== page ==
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Sex, Food & Ayurveda + a recipe for Valentine's Day

Besides saint Vatsayana’s Kamasutra, which is still the most comprehensive documentation in the world on the practice of sex, the ancient Ayurveda texts provided complete guide on sexual health, from food to solutions for sexual problems.
The repertoire of aphrodisiacs of Indian origin, find their roots in the many Ayurvedic therapies.
Eating the right foods - will help  healing, rejuvenating and balancing the endocrine system and hormone production in the body, which is an essential part of sexual health.
According to Ayurveda the human body is made up of 7 types of tissues or dhatus. When we eat, the digestive system transforms our food (and drink) into the most unrefined of these tissues, rasa dhatu (well, first it’s ahara rasa, then it transforms to rasa). Rasa can be seen, in simple terms, as the white part of the blood—blood serum.

Over the course of about one month, the body and its agnis (digestive fire—each tissue has its own agni) transform some portion of this rasa into increasingly refined forms until our sexual fluids and tissues are produced. Sperm and the sexual fluids of both men and women are called sukra dhatu. The female reproductive system, including ovum and reproductive organs are called artava dhatu.
The body goes to enormous expense and effort to produce our sexual tissues, because they form the basis for new life, our creativity and the production of a further refined substance called ojas, the pure, refined essence of all of the bodily tissues  expressing our vitality, immunity and our sense of wholeness.
The Do’s, Don’ts, and Workings of Sex
Sex is an integral part of our daily habit (Dinacharya). The importance of sex in our lives has remained unchanged. The crucial points to be kept in mind in relation to this are:
1. Timing is key
According to Ayurveda, the best time to have sex is during the full moon, after 10 p.m. and at least 2 hours after a meal. The ideal timeframe for sex is between 10 p.m. and 11 p.m. This is because this particular time is when our stamina and passion are at their peak.

2. Digestion for distinction
As mentioned before, you need to wait at least 2 hours if you have a full stomach before your body is ready to roll. Having sex before that big meal is digested will create conflict in your mind and body. It’s best to direct energy and blood towards digestion, as both of these are required for optimum performance.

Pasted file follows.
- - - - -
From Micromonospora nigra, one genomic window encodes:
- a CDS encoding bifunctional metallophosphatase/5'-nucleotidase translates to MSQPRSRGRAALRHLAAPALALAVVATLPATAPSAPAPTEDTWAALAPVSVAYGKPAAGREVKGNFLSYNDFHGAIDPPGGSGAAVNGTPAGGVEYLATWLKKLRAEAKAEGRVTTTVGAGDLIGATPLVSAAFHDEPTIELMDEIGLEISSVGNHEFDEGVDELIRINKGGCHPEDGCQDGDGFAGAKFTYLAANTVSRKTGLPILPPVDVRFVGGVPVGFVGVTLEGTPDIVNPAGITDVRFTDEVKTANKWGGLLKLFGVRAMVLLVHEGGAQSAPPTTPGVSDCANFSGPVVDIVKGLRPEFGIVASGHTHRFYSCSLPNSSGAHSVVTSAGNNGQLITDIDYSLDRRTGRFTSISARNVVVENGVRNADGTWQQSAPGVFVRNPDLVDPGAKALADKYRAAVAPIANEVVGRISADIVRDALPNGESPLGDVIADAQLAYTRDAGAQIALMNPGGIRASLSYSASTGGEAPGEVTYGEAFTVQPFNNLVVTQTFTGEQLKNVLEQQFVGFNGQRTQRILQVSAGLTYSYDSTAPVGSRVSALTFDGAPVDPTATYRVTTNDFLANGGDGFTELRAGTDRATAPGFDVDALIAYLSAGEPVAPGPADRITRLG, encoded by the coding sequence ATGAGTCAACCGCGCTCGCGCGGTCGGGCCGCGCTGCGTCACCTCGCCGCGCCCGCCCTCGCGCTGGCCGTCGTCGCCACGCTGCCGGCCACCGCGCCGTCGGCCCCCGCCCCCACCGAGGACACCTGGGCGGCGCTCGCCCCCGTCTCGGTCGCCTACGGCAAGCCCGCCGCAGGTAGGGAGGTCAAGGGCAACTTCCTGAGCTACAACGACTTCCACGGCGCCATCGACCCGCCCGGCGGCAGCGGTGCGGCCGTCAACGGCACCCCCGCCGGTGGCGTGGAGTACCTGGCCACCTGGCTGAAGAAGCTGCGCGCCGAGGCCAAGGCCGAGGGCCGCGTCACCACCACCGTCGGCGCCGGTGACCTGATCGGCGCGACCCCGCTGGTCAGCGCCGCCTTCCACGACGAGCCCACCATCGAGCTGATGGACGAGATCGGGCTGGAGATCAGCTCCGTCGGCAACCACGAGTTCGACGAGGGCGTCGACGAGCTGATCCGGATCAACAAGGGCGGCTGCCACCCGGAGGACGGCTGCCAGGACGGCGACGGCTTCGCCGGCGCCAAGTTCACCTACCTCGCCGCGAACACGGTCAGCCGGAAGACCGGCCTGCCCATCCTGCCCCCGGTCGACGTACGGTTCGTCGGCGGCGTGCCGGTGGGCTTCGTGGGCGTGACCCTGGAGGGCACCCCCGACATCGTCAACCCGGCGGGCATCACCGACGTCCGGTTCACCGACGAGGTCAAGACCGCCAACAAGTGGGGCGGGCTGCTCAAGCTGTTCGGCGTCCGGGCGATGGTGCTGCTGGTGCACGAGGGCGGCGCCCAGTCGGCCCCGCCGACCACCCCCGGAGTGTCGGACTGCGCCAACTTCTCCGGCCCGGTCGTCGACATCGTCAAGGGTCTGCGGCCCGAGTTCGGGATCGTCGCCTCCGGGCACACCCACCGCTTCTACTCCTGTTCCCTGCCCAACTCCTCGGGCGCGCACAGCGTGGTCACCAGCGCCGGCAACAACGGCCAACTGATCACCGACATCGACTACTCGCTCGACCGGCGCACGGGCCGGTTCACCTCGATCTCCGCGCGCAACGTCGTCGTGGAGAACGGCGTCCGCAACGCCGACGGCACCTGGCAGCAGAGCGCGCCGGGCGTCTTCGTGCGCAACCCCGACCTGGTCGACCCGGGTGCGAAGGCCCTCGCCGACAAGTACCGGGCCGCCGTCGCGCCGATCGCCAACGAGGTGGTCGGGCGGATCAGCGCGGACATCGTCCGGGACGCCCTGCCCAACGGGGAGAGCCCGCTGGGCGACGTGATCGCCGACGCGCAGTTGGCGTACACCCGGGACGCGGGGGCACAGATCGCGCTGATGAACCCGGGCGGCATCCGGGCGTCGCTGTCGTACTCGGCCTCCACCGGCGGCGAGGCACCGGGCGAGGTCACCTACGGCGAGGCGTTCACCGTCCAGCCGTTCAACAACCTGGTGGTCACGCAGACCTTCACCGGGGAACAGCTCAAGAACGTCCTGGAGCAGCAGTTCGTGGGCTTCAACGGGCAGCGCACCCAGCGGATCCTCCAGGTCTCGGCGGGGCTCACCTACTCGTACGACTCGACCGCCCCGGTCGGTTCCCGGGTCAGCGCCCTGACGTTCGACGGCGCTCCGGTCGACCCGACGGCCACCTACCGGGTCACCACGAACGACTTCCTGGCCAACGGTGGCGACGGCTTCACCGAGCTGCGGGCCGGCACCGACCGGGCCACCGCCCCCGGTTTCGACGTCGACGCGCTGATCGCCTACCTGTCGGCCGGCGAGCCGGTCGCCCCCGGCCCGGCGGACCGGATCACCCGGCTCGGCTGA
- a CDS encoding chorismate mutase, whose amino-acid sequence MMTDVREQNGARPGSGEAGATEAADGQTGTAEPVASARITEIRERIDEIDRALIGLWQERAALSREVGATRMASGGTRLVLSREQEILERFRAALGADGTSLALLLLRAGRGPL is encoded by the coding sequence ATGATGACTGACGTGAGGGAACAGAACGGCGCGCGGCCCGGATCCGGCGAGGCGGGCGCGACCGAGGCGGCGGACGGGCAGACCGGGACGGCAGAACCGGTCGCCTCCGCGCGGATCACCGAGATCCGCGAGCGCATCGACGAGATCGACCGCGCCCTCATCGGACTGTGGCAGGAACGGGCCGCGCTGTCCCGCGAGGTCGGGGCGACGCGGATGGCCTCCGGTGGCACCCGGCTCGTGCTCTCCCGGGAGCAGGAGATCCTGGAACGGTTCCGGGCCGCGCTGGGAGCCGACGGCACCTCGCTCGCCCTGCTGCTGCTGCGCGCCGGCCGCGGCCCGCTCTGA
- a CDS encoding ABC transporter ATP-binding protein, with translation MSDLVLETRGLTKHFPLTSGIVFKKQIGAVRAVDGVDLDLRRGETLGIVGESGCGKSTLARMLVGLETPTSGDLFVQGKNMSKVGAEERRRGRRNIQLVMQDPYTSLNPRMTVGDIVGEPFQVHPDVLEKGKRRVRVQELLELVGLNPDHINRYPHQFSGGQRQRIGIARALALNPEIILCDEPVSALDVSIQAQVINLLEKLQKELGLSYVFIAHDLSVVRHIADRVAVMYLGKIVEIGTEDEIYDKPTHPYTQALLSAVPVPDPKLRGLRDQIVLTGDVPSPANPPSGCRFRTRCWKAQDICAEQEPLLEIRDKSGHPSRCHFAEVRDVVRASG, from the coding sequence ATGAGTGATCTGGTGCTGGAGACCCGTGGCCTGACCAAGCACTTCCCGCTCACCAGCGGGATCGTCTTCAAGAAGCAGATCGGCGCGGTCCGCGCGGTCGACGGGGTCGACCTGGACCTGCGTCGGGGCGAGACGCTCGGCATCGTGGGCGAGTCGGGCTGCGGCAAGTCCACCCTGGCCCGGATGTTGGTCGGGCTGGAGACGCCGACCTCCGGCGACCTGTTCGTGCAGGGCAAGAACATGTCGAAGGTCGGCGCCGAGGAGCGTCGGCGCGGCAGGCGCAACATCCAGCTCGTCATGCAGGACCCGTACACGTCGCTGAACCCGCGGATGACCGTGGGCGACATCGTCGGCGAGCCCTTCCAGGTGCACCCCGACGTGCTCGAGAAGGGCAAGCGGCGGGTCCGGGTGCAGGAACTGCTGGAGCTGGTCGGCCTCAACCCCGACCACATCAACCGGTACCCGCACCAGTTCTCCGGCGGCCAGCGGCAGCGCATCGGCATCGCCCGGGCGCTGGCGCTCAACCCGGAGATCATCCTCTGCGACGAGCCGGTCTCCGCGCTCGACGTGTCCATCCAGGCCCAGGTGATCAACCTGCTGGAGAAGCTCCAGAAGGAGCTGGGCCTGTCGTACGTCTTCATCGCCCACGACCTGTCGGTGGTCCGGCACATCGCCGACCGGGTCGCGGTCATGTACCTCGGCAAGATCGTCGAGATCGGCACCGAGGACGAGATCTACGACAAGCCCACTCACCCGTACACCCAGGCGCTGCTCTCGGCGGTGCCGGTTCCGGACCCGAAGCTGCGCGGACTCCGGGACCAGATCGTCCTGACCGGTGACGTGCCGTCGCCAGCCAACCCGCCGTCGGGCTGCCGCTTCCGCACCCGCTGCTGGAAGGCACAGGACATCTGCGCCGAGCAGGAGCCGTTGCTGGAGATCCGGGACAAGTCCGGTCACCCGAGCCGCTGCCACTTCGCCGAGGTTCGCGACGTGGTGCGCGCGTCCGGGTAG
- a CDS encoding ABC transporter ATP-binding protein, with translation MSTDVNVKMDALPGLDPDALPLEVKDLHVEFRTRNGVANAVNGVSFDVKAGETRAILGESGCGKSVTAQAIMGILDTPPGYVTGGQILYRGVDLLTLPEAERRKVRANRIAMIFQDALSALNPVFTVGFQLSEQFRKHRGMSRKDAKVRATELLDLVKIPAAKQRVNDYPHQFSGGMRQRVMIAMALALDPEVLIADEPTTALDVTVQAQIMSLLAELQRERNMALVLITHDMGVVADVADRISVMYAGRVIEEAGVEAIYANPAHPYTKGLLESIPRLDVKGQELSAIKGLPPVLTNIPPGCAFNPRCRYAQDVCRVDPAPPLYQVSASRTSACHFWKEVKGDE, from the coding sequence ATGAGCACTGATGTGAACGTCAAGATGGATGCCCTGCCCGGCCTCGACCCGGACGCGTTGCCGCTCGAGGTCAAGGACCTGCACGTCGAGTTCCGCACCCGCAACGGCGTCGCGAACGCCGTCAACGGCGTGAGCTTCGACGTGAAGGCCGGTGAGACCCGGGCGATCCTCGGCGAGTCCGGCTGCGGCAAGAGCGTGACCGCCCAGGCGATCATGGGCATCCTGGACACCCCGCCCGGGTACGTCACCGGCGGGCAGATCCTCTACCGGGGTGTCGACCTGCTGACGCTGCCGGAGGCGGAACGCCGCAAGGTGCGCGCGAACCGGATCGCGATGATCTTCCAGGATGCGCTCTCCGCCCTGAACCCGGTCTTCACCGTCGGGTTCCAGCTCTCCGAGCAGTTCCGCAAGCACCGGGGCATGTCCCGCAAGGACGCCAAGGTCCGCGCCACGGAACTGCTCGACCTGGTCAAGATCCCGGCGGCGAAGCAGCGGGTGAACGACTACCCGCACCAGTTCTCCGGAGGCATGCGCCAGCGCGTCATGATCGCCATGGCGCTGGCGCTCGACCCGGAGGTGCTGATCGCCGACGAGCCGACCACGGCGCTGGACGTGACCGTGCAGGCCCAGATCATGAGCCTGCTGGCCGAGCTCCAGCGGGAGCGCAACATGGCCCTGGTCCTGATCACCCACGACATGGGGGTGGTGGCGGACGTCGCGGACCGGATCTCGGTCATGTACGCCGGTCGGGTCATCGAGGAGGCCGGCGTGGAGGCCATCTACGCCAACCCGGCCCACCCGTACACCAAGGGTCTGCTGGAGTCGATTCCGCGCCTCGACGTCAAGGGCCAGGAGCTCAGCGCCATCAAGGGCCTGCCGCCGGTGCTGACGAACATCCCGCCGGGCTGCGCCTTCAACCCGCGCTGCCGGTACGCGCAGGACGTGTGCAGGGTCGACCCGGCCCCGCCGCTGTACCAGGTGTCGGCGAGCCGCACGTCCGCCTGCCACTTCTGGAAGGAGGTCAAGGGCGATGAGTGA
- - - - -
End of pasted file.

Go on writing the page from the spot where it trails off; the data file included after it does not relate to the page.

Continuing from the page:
3. Tick all the right boxes
Are you sick, tired, angry, stressed, thirsty or hungry? If you’ve said “yes” to any of these conditions then it’s best to wait for the right time to be in the mood for sex. If you have sex in these conditions you can suffer from issues like headache, bloating, gastritis, etc. No matter the urge -Ayurveda says that we must abstain from sex if we are not fully present in the moment as we will not be able to seek pleasure from the act. Having sex when you are physically fatigued or mentally elsewhere can only make matters worse!

4. Prep for it
The best foods to eat before sex are light, sweet dishes. A refreshing bath and sensuous lingerie are highly recommended to set the right mood!  Sex is much more than just a physical act and we are sure you are aware of this. Prepare for the experience by making sure that it is a treat for the senses. Music, candles and fragrant flowers can help create a romantic atmosphere.
Vajikarana is the Sanskrit equivalent to define an aphrodisiac as “any substance which restores and increases sexual power.” This is based on pure science. There are many foods to increase sexual vigor from Ancient India. We have picked the best of them to create a "Tonic for Two"

Here’s a quick recipe for pre or post-sex milk-tonic: (Serves 2)  IT WORKS :)

2 cups milk (raw cow milk is best, or almond or coconut milk for vegans )
½ tsp. ghee (clarified butter; or you can use 1 tsp of good quality organic unsalted butter)
1/2 tsp Ashwagandha powder
½ tsp. ginger
½ tsp. turmeric
½ tsp. cardamom
1/4 tsp clove
1 tsp. rose petals
2 tsp. jaggery (indian raw sugar
1 banana - chopped or diced finely (optional)

Add all ingredients, except rose petals to a small saucepan and heat gently on a low setting.
Bring milk to the barest simmer and then remove from heat. Stir in the rose petals. Leave for a few moments to allow petals to soak in the milk.

Divide into 2 mugs and enjoy!


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